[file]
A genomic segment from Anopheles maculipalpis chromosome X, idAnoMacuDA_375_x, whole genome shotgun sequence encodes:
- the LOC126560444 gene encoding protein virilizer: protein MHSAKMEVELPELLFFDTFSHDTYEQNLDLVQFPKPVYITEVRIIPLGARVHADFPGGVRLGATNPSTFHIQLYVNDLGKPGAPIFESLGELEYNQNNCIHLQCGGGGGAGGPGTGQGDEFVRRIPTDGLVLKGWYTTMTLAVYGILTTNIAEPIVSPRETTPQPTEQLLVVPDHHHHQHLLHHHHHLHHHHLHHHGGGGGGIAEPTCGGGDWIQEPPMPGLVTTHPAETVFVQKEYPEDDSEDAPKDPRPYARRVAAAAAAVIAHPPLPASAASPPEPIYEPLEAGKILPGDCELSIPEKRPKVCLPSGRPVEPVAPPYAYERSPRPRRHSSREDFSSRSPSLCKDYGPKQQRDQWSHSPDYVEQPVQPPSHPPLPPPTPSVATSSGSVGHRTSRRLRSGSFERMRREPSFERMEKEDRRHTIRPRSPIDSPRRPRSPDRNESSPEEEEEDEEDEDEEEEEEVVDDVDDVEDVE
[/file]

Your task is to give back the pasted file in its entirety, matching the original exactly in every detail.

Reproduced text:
A genomic segment from Anopheles maculipalpis chromosome X, idAnoMacuDA_375_x, whole genome shotgun sequence encodes:
- the LOC126560444 gene encoding protein virilizer: protein MHSAKMEVELPELLFFDTFSHDTYEQNLDLVQFPKPVYITEVRIIPLGARVHADFPGGVRLGATNPSTFHIQLYVNDLGKPGAPIFESLGELEYNQNNCIHLQCGGGGGAGGPGTGQGDEFVRRIPTDGLVLKGWYTTMTLAVYGILTTNIAEPIVSPRETTPQPTEQLLVVPDHHHHQHLLHHHHHLHHHHLHHHGGGGGGIAEPTCGGGDWIQEPPMPGLVTTHPAETVFVQKEYPEDDSEDAPKDPRPYARRVAAAAAAVIAHPPLPASAASPPEPIYEPLEAGKILPGDCELSIPEKRPKVCLPSGRPVEPVAPPYAYERSPRPRRHSSREDFSSRSPSLCKDYGPKQQRDQWSHSPDYVEQPVQPPSHPPLPPPTPSVATSSGSVGHRTSRRLRSGSFERMRREPSFERMEKEDRRHTIRPRSPIDSPRRPRSPDRNESSPEEEEEDEEDEDEEEEEEVVDDVDDVEDVE